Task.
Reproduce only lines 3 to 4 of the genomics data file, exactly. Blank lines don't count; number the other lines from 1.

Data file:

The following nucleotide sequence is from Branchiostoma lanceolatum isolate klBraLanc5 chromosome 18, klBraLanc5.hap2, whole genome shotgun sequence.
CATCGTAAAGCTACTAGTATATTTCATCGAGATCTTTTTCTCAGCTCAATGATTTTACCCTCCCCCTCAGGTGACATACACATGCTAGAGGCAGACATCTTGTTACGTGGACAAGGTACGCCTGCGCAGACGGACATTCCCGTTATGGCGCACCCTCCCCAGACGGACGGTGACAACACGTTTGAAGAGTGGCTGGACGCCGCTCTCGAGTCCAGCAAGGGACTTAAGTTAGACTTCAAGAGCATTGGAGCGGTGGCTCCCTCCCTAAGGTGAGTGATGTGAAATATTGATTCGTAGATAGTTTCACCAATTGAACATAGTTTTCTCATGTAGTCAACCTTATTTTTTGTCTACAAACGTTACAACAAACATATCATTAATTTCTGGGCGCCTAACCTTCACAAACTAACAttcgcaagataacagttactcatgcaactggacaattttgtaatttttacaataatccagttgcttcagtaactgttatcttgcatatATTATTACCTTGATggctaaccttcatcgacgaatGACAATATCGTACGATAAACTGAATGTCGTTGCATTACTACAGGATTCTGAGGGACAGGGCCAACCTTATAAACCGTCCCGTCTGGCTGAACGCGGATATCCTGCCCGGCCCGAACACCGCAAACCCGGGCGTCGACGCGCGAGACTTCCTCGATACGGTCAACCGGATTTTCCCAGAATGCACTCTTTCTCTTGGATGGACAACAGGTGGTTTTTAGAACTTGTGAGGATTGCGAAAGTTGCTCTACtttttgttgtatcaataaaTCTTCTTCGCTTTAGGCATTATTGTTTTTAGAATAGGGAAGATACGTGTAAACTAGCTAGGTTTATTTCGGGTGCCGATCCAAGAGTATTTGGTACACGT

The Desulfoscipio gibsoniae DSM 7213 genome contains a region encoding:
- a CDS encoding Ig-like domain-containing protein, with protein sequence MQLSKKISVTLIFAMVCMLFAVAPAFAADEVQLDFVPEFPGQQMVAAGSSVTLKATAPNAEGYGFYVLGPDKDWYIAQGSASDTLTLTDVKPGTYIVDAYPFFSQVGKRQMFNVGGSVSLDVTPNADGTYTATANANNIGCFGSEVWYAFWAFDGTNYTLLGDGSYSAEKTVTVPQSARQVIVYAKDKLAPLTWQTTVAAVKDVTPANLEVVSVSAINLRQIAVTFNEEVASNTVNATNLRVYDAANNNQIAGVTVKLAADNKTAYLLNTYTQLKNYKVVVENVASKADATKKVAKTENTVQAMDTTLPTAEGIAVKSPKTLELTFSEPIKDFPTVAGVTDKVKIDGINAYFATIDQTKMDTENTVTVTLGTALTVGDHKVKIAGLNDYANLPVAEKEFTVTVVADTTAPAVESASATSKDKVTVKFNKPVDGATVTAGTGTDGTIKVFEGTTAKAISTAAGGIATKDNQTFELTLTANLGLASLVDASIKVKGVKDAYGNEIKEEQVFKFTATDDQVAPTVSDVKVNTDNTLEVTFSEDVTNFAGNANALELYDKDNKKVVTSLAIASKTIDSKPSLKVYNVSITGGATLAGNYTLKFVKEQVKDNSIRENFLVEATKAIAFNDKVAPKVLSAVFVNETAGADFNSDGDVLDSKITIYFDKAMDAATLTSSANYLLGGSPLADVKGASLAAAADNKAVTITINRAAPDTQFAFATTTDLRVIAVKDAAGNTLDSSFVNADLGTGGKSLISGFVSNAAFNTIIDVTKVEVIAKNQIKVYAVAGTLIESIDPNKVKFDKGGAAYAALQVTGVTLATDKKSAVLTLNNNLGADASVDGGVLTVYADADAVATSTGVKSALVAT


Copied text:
The Desulfoscipio gibsoniae DSM 7213 genome contains a region encoding:
- a CDS encoding Ig-like domain-containing protein, with protein sequence MQLSKKISVTLIFAMVCMLFAVAPAFAADEVQLDFVPEFPGQQMVAAGSSVTLKATAPNAEGYGFYVLGPDKDWYIAQGSASDTLTLTDVKPGTYIVDAYPFFSQVGKRQMFNVGGSVSLDVTPNADGTYTATANANNIGCFGSEVWYAFWAFDGTNYTLLGDGSYSAEKTVTVPQSARQVIVYAKDKLAPLTWQTTVAAVKDVTPANLEVVSVSAINLRQIAVTFNEEVASNTVNATNLRVYDAANNNQIAGVTVKLAADNKTAYLLNTYTQLKNYKVVVENVASKADATKKVAKTENTVQAMDTTLPTAEGIAVKSPKTLELTFSEPIKDFPTVAGVTDKVKIDGINAYFATIDQTKMDTENTVTVTLGTALTVGDHKVKIAGLNDYANLPVAEKEFTVTVVADTTAPAVESASATSKDKVTVKFNKPVDGATVTAGTGTDGTIKVFEGTTAKAISTAAGGIATKDNQTFELTLTANLGLASLVDASIKVKGVKDAYGNEIKEEQVFKFTATDDQVAPTVSDVKVNTDNTLEVTFSEDVTNFAGNANALELYDKDNKKVVTSLAIASKTIDSKPSLKVYNVSITGGATLAGNYTLKFVKEQVKDNSIRENFLVEATKAIAFNDKVAPKVLSAVFVNETAGADFNSDGDVLDSKITIYFDKAMDAATLTSSANYLLGGSPLADVKGASLAAAADNKAVTITINRAAPDTQFAFATTTDLRVIAVKDAAGNTLDSSFVNADLGTGGKSLISGFVSNAAFNTIIDVTKVEVIAKNQIKVYAVAGTLIESIDPNKVKFDKGGAAYAALQVTGVTLATDKKSAVLTLNNNLGADASVDGGVLTVYADADAVATSTGVKSALVAT